It’s A Wonderful Galaxy: Sociable Experiments

Categories: The Austere Publisher
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Published on: April 22, 2011

If you use the new phenomenon of Sociable Media, then you know what a colossal waste of time it can be. Sure, sites like HeadBook, Twatter, and MyTubez are a great way to connect with friends across the galaxy or find a laugh. And as a method of communication, these sites are insanely popular. Over 26 billion mini messages, or "twattings," have been posted, and there are over 10 billion members posting regular updates about their life on HeadBook. Impressive stats, even if the content of these messages rarely rises from the scintillating level of "guess what sandwich I had for lunch today?"

Yet, the impact of sociable media cannot be dismissed simply because of few million navel-gazing posts. Baronets, Moguls, and practically every notable in the galaxy has a HeadBook page. And Sociable Media’s ability to communicate at the speed of light is beginning to save lives.

During the J-san anti-matter disaster, the baronet of the station Yu Gam sent out a galaxy-wide public video message on MyTubez. He was at the end of his rope. Supply lines had been disrupted because of the disaster and because of climate control malfunctions. Everyone was cold and unable to live in their homes. He asked for help from whomever might be listening, and was absolutely shocked at the response. Donations from all over the galaxy came pouring into the tiny little station. The food, clothes, water, and volunteer technicians needed to fix the station were quickly supplied in overwhelming waves of support. The donations made galactic news, as did the second message from the baronet, thanking the people of the galaxy for their aid.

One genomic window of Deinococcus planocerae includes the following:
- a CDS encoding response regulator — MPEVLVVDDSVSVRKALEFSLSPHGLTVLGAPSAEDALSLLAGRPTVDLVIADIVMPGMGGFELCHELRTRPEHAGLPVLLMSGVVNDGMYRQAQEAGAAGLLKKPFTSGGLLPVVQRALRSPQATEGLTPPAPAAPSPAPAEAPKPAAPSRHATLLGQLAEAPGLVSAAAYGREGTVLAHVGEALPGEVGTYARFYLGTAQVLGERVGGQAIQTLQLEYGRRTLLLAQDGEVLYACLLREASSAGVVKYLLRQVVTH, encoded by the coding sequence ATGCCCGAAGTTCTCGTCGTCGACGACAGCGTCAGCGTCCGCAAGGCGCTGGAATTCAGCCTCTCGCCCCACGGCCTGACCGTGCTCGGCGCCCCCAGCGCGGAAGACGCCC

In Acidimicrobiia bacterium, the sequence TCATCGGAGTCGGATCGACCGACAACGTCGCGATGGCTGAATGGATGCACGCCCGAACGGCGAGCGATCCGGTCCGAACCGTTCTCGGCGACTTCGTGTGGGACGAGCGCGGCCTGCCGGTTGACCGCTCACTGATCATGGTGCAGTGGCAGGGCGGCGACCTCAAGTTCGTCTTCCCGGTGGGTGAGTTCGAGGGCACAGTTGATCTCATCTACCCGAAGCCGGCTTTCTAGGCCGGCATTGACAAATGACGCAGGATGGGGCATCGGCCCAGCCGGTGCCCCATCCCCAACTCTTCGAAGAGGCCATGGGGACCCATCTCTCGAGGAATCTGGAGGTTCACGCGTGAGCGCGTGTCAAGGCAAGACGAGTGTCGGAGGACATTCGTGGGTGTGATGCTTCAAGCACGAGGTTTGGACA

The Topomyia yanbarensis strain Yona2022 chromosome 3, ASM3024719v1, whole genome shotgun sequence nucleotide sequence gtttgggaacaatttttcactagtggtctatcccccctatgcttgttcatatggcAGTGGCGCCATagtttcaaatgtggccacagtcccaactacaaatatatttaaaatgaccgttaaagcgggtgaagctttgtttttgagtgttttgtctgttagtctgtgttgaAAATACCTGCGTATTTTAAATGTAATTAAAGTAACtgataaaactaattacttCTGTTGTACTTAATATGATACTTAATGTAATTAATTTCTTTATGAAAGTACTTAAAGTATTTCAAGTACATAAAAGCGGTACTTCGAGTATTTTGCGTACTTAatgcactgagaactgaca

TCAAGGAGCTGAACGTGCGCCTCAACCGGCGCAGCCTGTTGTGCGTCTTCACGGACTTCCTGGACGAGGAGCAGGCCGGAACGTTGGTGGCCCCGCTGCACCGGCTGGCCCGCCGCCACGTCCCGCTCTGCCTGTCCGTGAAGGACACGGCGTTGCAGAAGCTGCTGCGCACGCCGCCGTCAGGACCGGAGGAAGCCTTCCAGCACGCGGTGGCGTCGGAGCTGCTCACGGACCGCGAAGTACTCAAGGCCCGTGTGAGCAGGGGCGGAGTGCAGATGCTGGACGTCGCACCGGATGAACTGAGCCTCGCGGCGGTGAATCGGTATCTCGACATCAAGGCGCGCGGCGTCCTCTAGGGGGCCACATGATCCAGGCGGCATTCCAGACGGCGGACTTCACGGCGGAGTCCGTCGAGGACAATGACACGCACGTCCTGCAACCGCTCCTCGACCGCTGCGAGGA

J-san certainly wasn’t the first sector to use Sociable media to communicate to the greater galaxy in times of crisis. Activists in the Kemet systems and Kal used Twatter to plan the protests that started their sectors’ revolution. Going online allowed them to voice their opinions and decide to enact real change without the forces who were trying to control them knowing their movements.

But sociable media doesn’t just prevent great injustices, it also prevents crime. When a teenage boy was working in deep space on the shielding outside his grandmother’s space station apartment, he saw through the window that thieves had broken in and were robbing them. He watched helplessly as the thieves captured his grandmother and sister and tied them up. Being trapped in his space suit he could not rescue his family or risk attracting the thieves attention. Luckily his suit was linked up to his HeadBook account, and after several frantic posts his best friend called the police. The police arrived just in time to catch the thieves and to pull the young man back in before his oxygen ran out.

And sociable medias have even played a part in reuniting family members, torn apart by years and circumstances. In the Greater York system, a charity group called ‘Rising Up’ have given Twatter implants to the local homeless community. The implants allow them to keep in touch with friends and sociable workers wherever they are. Distributing the implants was intended to give the often overlooked citizens of the five-planet sector a voice. But in giving one homeless man a voice, he was able to connect to his long lost daughter. The reunion was captured by local InfoFeed cameras, and broadcast – where else? – on MyTubez.

Sociable media can be a lot of vapid chatter, but once in a while it saves the day. Never before in the history of the galaxy could an average person get a message to the masses and get them to contact you back! It gives benevolent moguls and baronets transparency, and allows the people under them to respond in a public forum. From disasters to landmark events, everyone can see what is going on with important issues in real time. And that extra level of communication has been making the difference in people’s lives. The way to turn sociable media from the ultimate time waster into the most powerful tool for good in the galaxy, is simply how the users decided to use it.

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